Andrew Maynard is anything but your typical architect; he makes furniture, designs an array of merchandise for his shop including t-shirts and skate-decks and creates polemical fictions. What are polemical fictions, I hear you ask? Well, most simply they’re fictional designs which could never be possible in the real world, that make a political comment.
“These fictions are important to the way that I work,” explains Andrew. “They are fun and enable me to stretch my design thinking, to deal with different constraints, and most importantly, to make public comments about issues and politics that are extremely important. Polemical fictions I’ve designed include a building constructed out of human remains, giant suburb-eating robots and parliamentary buildings on wheels amongst many, many other ideas!”
But for Andrew it’s not all robots and human remains; he is also the founding director of the very successful firm, Andrew Maynard Architects (AMA). Started in 2002, Andrew sees AMA’s purpose as: “Taking things that people are convinced are broken and, with some creative thinking, making them work in ways that are better and unexpected.”
Andrew brought on a second director, Mark Austin, in 2007. “I’d gone very hard, very quickly in the first five years of AMA,” says Andrew. “So I simply had to find someone clever to share the load. It’s great to have someone take charge of some of the decision-making, to collaborate with, to strategise with and importantly to have someone who is able to tell me when I’m being a dickhead, without fear of being fired!”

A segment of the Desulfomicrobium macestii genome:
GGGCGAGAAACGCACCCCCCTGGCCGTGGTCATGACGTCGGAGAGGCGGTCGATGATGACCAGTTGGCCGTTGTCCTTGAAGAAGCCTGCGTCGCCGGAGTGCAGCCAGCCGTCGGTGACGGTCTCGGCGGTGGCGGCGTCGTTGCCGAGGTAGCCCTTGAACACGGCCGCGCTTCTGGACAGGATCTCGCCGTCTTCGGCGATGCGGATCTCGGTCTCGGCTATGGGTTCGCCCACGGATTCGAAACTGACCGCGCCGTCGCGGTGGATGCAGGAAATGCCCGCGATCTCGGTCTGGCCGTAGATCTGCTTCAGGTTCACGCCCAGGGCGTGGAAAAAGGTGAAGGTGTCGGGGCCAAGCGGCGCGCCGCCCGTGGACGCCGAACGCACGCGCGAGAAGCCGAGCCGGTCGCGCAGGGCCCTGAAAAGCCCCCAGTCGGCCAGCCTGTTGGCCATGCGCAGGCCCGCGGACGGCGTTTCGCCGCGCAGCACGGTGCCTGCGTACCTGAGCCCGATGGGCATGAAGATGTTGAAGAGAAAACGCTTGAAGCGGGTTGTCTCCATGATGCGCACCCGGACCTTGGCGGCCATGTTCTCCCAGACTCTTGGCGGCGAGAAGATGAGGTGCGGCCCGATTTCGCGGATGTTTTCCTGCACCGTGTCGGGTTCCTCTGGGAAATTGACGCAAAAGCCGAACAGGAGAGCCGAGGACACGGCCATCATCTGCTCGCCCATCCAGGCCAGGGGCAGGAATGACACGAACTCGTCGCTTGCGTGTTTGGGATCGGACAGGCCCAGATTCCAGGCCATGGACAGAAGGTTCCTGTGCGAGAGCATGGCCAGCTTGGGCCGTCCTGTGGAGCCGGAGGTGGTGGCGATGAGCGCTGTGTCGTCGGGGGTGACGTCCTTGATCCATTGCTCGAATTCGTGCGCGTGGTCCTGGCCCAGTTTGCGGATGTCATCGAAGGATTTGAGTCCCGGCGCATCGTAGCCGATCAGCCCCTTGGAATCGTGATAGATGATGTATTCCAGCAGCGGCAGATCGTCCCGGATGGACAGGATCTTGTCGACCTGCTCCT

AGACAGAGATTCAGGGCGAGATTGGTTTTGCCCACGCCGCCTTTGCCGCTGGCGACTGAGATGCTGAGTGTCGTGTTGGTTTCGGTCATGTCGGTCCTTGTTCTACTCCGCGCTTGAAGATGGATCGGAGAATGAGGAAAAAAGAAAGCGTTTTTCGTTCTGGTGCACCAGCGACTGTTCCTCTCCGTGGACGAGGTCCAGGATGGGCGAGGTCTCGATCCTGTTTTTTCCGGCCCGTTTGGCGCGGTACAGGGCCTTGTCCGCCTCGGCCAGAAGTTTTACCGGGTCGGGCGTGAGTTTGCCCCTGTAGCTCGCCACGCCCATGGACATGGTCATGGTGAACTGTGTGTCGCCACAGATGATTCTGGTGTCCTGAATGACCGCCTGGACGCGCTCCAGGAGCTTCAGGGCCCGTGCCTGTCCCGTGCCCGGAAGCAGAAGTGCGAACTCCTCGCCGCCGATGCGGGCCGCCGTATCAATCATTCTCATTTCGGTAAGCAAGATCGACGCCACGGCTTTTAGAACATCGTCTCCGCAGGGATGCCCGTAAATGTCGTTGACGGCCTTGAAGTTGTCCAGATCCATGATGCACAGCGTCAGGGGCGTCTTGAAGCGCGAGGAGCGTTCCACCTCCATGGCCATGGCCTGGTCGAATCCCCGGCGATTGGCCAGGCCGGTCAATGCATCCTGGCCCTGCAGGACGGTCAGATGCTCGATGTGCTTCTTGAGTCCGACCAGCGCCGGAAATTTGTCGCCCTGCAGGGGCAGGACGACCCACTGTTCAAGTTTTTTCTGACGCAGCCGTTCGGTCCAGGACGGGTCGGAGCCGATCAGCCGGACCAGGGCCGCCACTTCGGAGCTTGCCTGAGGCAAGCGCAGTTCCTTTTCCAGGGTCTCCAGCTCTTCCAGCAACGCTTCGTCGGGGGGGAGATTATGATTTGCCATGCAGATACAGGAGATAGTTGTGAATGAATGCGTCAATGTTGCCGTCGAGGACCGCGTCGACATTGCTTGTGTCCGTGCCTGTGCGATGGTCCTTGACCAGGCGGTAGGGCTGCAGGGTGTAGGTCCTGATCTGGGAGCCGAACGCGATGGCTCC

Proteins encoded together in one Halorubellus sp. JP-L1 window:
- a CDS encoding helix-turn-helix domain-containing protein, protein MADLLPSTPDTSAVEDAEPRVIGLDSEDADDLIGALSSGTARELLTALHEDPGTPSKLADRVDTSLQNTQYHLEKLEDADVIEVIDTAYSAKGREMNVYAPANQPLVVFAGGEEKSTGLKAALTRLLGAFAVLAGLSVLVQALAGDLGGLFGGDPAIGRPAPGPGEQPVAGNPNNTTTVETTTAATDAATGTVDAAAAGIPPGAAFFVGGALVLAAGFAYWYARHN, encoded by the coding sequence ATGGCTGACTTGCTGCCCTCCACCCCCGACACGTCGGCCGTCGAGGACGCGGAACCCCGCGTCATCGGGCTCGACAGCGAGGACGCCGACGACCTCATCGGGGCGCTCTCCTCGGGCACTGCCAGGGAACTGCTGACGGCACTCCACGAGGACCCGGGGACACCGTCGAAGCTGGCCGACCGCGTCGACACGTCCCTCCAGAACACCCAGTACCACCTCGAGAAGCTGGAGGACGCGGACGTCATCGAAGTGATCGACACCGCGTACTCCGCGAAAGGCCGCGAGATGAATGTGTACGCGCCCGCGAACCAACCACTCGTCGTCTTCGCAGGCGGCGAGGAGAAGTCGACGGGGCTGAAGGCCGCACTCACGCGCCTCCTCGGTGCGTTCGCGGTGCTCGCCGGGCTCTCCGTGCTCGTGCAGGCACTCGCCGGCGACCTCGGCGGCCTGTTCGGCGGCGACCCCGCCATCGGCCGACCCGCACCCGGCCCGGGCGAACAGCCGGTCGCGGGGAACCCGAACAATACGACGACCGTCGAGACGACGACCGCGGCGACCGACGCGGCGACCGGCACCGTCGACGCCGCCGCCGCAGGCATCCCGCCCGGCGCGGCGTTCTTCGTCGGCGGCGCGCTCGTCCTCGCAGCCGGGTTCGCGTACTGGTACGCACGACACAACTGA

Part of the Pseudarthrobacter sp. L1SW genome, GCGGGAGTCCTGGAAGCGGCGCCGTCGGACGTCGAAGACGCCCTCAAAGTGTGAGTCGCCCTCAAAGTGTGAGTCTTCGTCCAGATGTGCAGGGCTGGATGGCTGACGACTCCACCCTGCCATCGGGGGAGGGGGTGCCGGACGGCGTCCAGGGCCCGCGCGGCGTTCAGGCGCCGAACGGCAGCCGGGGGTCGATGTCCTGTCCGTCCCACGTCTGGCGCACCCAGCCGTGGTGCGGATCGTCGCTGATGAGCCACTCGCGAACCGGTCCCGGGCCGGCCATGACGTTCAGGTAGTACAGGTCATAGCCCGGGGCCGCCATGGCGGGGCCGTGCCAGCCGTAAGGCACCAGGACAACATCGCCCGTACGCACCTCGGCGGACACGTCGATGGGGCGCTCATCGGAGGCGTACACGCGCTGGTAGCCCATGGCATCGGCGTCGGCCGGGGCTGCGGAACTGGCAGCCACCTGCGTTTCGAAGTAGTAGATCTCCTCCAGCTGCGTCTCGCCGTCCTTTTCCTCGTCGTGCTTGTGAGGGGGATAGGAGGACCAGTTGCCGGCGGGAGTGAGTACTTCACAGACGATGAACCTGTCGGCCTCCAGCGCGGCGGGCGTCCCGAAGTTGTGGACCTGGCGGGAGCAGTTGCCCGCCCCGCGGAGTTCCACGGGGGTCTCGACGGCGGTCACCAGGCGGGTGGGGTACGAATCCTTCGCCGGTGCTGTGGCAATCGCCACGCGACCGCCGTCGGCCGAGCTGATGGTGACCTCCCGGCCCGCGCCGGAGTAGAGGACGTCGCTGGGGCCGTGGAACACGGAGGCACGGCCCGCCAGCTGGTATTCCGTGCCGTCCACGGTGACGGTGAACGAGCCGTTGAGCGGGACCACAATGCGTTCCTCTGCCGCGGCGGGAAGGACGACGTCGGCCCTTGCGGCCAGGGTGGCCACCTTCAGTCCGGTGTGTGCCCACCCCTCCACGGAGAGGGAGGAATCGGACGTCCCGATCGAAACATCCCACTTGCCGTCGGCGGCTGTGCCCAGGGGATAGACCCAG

With a team of six, they work across residential, commercial and hospitality, though lately they have been focusing primarily on residential design. They do everything from the architecture to the final interior decoration and have a style that is often described as playful (their Hill House is a prime example!) “We are very serious and rigourous when designing and completing a building,” says Andrew. “However I am very pleased that the joy of our design intent shines through once people inhabit our architecture.”
Not afraid to break the boundaries of traditional architecture and interior design, this approach is a result of Andrew’s creativity, which is found in quite unlikely places. “I’ve always said that the things that made you happy as a child are most likely the things that will make you happy as an adult. So I often refer back to comics, illustration, skateboarding, Tasmania and Star Wars for inspiration and creativity. All of these things conspired to turn me into the designer that I am today.”
Having created a sustainable and balanced business after a great deal of effort and risk in the early days, Andrew is now enjoying the fruits of his labour. “Having my own firm means I get to do what I want, which is awesome. Life’s short and I wanted to make sure that my daylight hours were being spent the way that I wanted, rather than the way an employer wanted. You’re a long time dead!”